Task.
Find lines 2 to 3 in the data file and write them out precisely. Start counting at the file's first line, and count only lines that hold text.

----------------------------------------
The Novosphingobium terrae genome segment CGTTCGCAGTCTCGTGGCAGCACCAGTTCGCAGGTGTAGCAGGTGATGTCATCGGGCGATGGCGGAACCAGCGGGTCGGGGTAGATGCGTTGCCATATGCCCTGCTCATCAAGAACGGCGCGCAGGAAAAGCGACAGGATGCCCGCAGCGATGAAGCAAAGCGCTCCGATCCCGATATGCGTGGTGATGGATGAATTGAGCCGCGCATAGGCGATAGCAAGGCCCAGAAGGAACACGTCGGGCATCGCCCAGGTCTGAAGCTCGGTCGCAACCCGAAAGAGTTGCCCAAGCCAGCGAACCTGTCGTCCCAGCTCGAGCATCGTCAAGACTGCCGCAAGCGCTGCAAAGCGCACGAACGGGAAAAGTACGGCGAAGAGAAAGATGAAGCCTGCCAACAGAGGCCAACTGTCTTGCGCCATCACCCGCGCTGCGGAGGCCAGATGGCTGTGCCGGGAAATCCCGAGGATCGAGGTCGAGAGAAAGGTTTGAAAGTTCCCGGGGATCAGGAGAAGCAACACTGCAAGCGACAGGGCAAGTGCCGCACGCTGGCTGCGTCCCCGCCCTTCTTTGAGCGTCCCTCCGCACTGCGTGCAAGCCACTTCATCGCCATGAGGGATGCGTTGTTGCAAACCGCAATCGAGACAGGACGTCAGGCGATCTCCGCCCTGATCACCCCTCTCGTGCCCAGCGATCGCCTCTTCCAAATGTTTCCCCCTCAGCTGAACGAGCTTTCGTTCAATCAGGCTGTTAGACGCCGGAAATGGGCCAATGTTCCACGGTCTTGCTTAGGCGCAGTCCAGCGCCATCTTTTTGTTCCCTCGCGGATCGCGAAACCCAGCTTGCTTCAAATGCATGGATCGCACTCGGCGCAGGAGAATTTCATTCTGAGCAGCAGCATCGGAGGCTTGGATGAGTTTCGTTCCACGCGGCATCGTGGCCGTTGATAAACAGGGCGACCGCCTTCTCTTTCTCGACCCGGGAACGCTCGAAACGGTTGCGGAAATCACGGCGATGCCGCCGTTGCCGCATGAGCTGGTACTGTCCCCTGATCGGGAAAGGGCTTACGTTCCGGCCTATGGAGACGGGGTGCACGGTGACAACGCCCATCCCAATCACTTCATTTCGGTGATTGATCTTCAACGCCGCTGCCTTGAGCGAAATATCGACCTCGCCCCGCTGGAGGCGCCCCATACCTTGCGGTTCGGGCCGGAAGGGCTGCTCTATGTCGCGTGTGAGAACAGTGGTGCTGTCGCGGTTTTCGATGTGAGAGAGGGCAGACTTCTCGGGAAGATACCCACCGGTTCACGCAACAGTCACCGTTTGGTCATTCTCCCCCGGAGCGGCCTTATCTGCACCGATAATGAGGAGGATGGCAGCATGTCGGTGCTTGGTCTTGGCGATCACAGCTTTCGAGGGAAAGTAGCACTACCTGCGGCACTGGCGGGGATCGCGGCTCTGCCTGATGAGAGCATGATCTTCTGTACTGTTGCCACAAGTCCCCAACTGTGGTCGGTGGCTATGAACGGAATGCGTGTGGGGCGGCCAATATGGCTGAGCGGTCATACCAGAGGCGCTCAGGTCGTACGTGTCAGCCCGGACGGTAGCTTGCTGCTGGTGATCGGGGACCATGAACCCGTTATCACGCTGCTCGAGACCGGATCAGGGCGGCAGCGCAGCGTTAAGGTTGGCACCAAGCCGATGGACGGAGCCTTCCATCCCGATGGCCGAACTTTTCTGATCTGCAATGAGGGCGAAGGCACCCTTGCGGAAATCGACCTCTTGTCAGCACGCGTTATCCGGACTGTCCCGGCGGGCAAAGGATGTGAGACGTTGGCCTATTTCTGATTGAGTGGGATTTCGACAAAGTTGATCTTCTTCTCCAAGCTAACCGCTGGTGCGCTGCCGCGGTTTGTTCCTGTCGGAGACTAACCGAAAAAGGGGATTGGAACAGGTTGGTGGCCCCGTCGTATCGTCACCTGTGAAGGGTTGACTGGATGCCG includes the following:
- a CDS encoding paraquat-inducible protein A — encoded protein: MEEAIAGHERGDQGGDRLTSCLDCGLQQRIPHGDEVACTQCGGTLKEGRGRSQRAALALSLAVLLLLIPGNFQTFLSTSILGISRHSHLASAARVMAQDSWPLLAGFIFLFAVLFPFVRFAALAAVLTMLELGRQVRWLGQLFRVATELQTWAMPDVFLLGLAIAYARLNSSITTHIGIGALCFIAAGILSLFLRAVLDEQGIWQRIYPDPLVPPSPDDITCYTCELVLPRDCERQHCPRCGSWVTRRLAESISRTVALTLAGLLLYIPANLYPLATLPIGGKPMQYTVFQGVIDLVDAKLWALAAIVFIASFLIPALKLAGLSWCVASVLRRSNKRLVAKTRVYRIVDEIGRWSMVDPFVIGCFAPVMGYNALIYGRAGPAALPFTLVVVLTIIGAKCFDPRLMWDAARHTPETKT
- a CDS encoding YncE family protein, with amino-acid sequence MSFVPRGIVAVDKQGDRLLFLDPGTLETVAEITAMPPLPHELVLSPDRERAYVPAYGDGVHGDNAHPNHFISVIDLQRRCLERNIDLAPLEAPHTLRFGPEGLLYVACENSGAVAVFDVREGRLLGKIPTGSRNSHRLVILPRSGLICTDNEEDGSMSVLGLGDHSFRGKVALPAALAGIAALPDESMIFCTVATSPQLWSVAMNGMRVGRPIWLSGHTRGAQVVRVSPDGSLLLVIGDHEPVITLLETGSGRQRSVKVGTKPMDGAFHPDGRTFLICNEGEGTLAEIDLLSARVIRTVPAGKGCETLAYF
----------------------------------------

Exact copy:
- a CDS encoding paraquat-inducible protein A — encoded protein: MEEAIAGHERGDQGGDRLTSCLDCGLQQRIPHGDEVACTQCGGTLKEGRGRSQRAALALSLAVLLLLIPGNFQTFLSTSILGISRHSHLASAARVMAQDSWPLLAGFIFLFAVLFPFVRFAALAAVLTMLELGRQVRWLGQLFRVATELQTWAMPDVFLLGLAIAYARLNSSITTHIGIGALCFIAAGILSLFLRAVLDEQGIWQRIYPDPLVPPSPDDITCYTCELVLPRDCERQHCPRCGSWVTRRLAESISRTVALTLAGLLLYIPANLYPLATLPIGGKPMQYTVFQGVIDLVDAKLWALAAIVFIASFLIPALKLAGLSWCVASVLRRSNKRLVAKTRVYRIVDEIGRWSMVDPFVIGCFAPVMGYNALIYGRAGPAALPFTLVVVLTIIGAKCFDPRLMWDAARHTPETKT
- a CDS encoding YncE family protein, with amino-acid sequence MSFVPRGIVAVDKQGDRLLFLDPGTLETVAEITAMPPLPHELVLSPDRERAYVPAYGDGVHGDNAHPNHFISVIDLQRRCLERNIDLAPLEAPHTLRFGPEGLLYVACENSGAVAVFDVREGRLLGKIPTGSRNSHRLVILPRSGLICTDNEEDGSMSVLGLGDHSFRGKVALPAALAGIAALPDESMIFCTVATSPQLWSVAMNGMRVGRPIWLSGHTRGAQVVRVSPDGSLLLVIGDHEPVITLLETGSGRQRSVKVGTKPMDGAFHPDGRTFLICNEGEGTLAEIDLLSARVIRTVPAGKGCETLAYF